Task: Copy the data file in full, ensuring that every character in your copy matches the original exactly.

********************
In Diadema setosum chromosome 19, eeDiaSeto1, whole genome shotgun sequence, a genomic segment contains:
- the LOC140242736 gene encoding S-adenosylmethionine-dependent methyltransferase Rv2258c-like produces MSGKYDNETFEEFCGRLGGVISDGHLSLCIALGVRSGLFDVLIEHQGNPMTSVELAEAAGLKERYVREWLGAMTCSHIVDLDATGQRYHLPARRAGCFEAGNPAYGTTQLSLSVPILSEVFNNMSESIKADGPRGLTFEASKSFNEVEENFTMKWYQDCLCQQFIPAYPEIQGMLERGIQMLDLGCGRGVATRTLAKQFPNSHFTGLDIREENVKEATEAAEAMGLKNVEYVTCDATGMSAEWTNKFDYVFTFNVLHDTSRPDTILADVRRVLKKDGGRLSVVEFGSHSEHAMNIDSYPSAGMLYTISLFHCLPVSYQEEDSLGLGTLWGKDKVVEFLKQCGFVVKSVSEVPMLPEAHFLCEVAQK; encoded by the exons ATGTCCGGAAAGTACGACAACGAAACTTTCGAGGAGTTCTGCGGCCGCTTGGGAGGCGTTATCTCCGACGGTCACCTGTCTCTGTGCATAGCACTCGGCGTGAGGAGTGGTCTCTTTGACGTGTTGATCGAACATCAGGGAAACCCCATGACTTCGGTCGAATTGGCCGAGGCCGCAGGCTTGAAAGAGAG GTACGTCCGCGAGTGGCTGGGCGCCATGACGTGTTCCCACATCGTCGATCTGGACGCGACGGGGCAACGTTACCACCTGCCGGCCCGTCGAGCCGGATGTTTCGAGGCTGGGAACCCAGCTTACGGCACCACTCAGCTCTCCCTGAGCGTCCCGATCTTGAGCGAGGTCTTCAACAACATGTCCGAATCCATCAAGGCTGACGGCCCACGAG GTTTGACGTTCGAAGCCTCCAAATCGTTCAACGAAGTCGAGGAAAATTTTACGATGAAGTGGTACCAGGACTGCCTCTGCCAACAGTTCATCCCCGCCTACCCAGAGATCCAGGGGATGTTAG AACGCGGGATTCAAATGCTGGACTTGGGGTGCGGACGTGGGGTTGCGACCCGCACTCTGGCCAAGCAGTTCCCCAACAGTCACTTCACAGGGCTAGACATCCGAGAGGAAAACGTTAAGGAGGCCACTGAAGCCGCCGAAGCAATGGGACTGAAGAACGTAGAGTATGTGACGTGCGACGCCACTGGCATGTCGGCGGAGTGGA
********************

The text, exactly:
In Diadema setosum chromosome 19, eeDiaSeto1, whole genome shotgun sequence, a genomic segment contains:
- the LOC140242736 gene encoding S-adenosylmethionine-dependent methyltransferase Rv2258c-like produces MSGKYDNETFEEFCGRLGGVISDGHLSLCIALGVRSGLFDVLIEHQGNPMTSVELAEAAGLKERYVREWLGAMTCSHIVDLDATGQRYHLPARRAGCFEAGNPAYGTTQLSLSVPILSEVFNNMSESIKADGPRGLTFEASKSFNEVEENFTMKWYQDCLCQQFIPAYPEIQGMLERGIQMLDLGCGRGVATRTLAKQFPNSHFTGLDIREENVKEATEAAEAMGLKNVEYVTCDATGMSAEWTNKFDYVFTFNVLHDTSRPDTILADVRRVLKKDGGRLSVVEFGSHSEHAMNIDSYPSAGMLYTISLFHCLPVSYQEEDSLGLGTLWGKDKVVEFLKQCGFVVKSVSEVPMLPEAHFLCEVAQK; encoded by the exons ATGTCCGGAAAGTACGACAACGAAACTTTCGAGGAGTTCTGCGGCCGCTTGGGAGGCGTTATCTCCGACGGTCACCTGTCTCTGTGCATAGCACTCGGCGTGAGGAGTGGTCTCTTTGACGTGTTGATCGAACATCAGGGAAACCCCATGACTTCGGTCGAATTGGCCGAGGCCGCAGGCTTGAAAGAGAG GTACGTCCGCGAGTGGCTGGGCGCCATGACGTGTTCCCACATCGTCGATCTGGACGCGACGGGGCAACGTTACCACCTGCCGGCCCGTCGAGCCGGATGTTTCGAGGCTGGGAACCCAGCTTACGGCACCACTCAGCTCTCCCTGAGCGTCCCGATCTTGAGCGAGGTCTTCAACAACATGTCCGAATCCATCAAGGCTGACGGCCCACGAG GTTTGACGTTCGAAGCCTCCAAATCGTTCAACGAAGTCGAGGAAAATTTTACGATGAAGTGGTACCAGGACTGCCTCTGCCAACAGTTCATCCCCGCCTACCCAGAGATCCAGGGGATGTTAG AACGCGGGATTCAAATGCTGGACTTGGGGTGCGGACGTGGGGTTGCGACCCGCACTCTGGCCAAGCAGTTCCCCAACAGTCACTTCACAGGGCTAGACATCCGAGAGGAAAACGTTAAGGAGGCCACTGAAGCCGCCGAAGCAATGGGACTGAAGAACGTAGAGTATGTGACGTGCGACGCCACTGGCATGTCGGCGGAGTGGA